The excuses Anthony Scaramucci gave Stephen Colbert to justify Trump’s weak response to Nazi demonstrators

Let’s hear his side.
Let’s hear his side.
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After being unceremoniously fired 10 days into his job as White House communications director, Anthony Scaramucci doesn’t appear to harbor any negative feelings toward the US president.

In fact, if his Aug. 14 appearance on The Late Show with Stephen Colbert is any indication, he’s still very much in Donald Trump’s corner, coming up with plenty of excuses to justify his behavior.

Colbert spent much of his interview grilling “the Mooch” on Trump’s initial response to the white supremacists, whose rallies in Charlottesville, Virginia, turned violent on Aug. 12, killing a female counter-protestor and injuring about 35 people.

Going off script from his prepared remarks over the weekend, the president had blamed the violence on “many sides.” Two days later, under pressure from lawmakers and others, he publicly condemned white supremacist groups, including the KKK and neo-Nazis.

“I said no gotcha questions. I promised you no gotcha questions, but I’m going to lead with one. Nazis, good or bad?” Colbert asked to start his interview.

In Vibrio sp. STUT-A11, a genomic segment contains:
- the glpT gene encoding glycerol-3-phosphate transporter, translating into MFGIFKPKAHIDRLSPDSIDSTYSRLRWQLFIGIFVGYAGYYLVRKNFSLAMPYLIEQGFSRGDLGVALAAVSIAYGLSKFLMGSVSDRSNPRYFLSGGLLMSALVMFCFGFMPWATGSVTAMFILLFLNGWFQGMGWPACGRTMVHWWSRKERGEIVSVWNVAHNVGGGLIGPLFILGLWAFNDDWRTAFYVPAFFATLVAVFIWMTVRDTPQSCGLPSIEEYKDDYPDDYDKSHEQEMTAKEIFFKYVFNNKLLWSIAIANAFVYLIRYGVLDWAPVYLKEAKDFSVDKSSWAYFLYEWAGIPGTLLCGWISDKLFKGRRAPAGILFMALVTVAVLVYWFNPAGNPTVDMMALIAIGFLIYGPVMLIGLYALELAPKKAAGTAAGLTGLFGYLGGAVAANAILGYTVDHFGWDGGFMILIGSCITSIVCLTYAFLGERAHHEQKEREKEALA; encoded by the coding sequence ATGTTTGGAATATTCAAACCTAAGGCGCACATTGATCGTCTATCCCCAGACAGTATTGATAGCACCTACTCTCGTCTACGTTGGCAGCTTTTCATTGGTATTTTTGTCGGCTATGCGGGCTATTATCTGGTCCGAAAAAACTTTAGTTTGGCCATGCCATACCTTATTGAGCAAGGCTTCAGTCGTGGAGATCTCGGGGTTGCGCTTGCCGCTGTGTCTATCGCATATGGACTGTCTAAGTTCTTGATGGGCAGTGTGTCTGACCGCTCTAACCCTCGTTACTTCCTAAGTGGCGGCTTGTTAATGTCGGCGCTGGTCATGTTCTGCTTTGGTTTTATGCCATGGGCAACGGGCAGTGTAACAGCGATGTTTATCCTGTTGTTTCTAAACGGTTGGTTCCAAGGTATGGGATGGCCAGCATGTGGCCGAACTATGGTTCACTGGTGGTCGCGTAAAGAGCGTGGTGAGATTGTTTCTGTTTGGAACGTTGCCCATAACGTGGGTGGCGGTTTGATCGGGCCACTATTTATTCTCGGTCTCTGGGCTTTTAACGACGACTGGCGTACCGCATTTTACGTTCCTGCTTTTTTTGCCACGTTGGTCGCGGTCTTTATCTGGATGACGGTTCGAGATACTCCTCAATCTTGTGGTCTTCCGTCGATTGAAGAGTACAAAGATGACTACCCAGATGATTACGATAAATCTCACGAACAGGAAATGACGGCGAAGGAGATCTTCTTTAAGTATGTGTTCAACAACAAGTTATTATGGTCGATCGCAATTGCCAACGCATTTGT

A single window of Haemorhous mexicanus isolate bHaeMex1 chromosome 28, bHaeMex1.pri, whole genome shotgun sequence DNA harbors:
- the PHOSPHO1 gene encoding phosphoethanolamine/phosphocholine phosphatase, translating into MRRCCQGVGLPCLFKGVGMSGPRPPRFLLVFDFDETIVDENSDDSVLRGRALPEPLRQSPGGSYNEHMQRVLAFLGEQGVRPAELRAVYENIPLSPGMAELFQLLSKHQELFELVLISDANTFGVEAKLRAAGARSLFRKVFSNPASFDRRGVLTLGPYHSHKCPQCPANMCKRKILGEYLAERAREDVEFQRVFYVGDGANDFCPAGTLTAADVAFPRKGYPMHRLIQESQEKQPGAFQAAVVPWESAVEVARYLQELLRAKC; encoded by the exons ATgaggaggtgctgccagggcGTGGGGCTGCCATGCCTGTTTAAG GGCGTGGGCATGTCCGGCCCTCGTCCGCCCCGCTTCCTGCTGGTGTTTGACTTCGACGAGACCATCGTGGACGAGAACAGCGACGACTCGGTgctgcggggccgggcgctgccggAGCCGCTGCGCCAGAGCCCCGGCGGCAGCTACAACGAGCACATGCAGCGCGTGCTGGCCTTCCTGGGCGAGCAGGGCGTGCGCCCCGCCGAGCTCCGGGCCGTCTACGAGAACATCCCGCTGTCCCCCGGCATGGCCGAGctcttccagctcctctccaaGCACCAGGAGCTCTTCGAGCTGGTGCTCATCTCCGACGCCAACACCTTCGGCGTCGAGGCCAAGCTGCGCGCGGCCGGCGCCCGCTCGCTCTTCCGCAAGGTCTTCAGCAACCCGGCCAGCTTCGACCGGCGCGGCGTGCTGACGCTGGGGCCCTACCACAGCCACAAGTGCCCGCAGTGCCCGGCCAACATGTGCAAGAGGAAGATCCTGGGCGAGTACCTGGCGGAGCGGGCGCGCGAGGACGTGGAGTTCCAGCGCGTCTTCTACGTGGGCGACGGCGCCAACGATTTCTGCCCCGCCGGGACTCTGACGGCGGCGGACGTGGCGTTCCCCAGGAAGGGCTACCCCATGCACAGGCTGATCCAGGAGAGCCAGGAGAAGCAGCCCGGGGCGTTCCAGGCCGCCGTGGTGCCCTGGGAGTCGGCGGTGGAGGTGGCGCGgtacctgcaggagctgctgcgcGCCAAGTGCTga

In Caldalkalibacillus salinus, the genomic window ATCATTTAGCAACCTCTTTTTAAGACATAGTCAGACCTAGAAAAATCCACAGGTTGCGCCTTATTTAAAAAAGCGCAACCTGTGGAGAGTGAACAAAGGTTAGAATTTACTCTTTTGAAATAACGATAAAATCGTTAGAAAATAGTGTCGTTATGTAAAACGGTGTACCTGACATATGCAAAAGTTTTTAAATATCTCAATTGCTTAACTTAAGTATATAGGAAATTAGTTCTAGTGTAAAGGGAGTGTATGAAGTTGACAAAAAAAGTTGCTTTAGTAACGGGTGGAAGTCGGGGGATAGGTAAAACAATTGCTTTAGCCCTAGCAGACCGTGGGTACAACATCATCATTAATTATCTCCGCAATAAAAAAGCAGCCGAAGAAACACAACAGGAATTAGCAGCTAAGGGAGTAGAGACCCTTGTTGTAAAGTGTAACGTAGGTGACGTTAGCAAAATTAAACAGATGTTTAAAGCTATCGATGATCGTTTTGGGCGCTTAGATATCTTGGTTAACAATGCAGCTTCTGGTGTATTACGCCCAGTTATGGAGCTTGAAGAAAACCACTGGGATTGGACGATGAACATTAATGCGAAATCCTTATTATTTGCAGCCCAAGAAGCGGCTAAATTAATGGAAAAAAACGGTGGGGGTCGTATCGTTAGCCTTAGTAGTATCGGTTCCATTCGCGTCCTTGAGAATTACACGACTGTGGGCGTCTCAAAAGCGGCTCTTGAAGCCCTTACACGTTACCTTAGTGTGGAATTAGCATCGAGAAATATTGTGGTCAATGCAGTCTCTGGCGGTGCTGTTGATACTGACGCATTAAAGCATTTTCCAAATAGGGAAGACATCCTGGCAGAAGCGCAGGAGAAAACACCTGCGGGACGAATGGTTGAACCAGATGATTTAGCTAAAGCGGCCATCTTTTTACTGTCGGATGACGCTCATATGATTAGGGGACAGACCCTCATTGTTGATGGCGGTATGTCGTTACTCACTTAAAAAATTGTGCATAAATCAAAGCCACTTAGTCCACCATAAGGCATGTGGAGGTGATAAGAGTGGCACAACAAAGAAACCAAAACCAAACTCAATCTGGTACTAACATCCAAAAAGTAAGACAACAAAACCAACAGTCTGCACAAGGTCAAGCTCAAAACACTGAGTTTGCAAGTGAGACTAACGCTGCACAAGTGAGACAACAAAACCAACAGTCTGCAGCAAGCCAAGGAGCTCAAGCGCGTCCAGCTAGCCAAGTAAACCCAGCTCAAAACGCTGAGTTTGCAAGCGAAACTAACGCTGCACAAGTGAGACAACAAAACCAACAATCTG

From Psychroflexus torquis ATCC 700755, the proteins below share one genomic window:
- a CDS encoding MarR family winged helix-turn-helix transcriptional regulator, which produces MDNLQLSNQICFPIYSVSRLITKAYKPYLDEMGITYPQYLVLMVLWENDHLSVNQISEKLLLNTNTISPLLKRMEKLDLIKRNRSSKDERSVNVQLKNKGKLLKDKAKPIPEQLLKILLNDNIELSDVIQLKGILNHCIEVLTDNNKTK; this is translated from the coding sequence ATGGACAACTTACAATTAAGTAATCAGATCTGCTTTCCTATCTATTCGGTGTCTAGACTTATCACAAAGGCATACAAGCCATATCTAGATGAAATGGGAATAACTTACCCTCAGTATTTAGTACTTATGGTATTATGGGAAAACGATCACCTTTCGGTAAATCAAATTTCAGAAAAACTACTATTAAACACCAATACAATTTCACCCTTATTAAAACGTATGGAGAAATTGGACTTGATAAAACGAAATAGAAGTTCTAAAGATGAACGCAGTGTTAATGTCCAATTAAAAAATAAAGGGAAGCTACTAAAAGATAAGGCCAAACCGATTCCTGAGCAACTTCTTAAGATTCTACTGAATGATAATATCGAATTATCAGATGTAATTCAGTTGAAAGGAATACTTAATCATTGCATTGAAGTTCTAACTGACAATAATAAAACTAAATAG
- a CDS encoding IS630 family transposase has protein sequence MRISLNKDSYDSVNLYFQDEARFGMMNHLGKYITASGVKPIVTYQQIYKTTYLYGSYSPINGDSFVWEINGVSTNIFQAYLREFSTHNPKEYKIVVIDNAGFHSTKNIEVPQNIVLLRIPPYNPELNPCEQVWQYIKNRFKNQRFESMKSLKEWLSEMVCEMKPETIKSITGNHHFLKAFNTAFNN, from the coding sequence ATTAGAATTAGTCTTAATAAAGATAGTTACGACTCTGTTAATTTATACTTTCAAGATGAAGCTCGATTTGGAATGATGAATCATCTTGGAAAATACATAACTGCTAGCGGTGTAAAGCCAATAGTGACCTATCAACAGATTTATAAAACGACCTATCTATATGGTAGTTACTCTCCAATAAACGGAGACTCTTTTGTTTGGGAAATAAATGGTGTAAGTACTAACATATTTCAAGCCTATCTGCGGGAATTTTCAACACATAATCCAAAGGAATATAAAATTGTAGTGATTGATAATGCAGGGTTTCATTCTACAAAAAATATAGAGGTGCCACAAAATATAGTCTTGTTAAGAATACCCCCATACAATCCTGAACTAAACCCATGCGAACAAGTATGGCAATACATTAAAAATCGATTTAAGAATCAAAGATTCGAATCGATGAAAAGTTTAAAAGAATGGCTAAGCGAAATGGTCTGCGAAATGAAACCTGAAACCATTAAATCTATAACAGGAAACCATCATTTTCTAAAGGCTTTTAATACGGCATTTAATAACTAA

“Super bad,” Scaramucci responded.

Colbert then asked why the president of the United States couldn’t come out and say the same thing on Saturday.

Scaramucci never had a direct answer, but he did offer the following:

“Listen, it was late. I’m not going to say it wasn’t. He did go to the White House today, and he did make a statement, which you just said was very declarative against it.”

“There’s a [inaudible] counterintuitive thing as it relates to the media. The media expects him to do something, he sometimes does the exact opposite.”

“You guys have been super rough on me and super rough on him, but he is a compassionate person. I know him as a compassionate person.”

“It’s a super tough job. He made a step to give up what was a luxurious lifestyle. … Stephen, it’s a huge sacrifice to do this stuff.”

(On Trump complaining about doing the job:) “That’s him wearing his heart on his sleeve. That’s him expressing himself.”

“Let’s be fair to him today. He did condemn the Nazis today.”